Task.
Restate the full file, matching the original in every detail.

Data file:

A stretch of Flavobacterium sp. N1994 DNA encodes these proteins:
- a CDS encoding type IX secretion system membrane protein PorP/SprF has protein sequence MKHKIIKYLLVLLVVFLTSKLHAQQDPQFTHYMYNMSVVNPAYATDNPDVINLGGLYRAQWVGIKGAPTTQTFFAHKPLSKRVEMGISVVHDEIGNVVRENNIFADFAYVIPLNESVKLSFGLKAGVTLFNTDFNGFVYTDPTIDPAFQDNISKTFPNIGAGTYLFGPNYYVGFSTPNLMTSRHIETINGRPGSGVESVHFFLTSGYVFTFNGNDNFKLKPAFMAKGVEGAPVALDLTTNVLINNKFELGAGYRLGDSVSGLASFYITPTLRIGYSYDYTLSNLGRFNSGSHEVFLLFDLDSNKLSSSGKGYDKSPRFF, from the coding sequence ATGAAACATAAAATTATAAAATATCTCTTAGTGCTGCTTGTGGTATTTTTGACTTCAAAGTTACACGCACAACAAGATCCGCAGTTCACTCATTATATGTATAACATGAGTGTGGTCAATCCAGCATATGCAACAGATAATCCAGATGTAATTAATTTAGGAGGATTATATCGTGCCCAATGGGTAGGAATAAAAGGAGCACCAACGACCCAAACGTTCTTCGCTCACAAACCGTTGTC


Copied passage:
A stretch of Flavobacterium sp. N1994 DNA encodes these proteins:
- a CDS encoding type IX secretion system membrane protein PorP/SprF has protein sequence MKHKIIKYLLVLLVVFLTSKLHAQQDPQFTHYMYNMSVVNPAYATDNPDVINLGGLYRAQWVGIKGAPTTQTFFAHKPLSKRVEMGISVVHDEIGNVVRENNIFADFAYVIPLNESVKLSFGLKAGVTLFNTDFNGFVYTDPTIDPAFQDNISKTFPNIGAGTYLFGPNYYVGFSTPNLMTSRHIETINGRPGSGVESVHFFLTSGYVFTFNGNDNFKLKPAFMAKGVEGAPVALDLTTNVLINNKFELGAGYRLGDSVSGLASFYITPTLRIGYSYDYTLSNLGRFNSGSHEVFLLFDLDSNKLSSSGKGYDKSPRFF, from the coding sequence ATGAAACATAAAATTATAAAATATCTCTTAGTGCTGCTTGTGGTATTTTTGACTTCAAAGTTACACGCACAACAAGATCCGCAGTTCACTCATTATATGTATAACATGAGTGTGGTCAATCCAGCATATGCAACAGATAATCCAGATGTAATTAATTTAGGAGGATTATATCGTGCCCAATGGGTAGGAATAAAAGGAGCACCAACGACCCAAACGTTCTTCGCTCACAAACCGTTGTC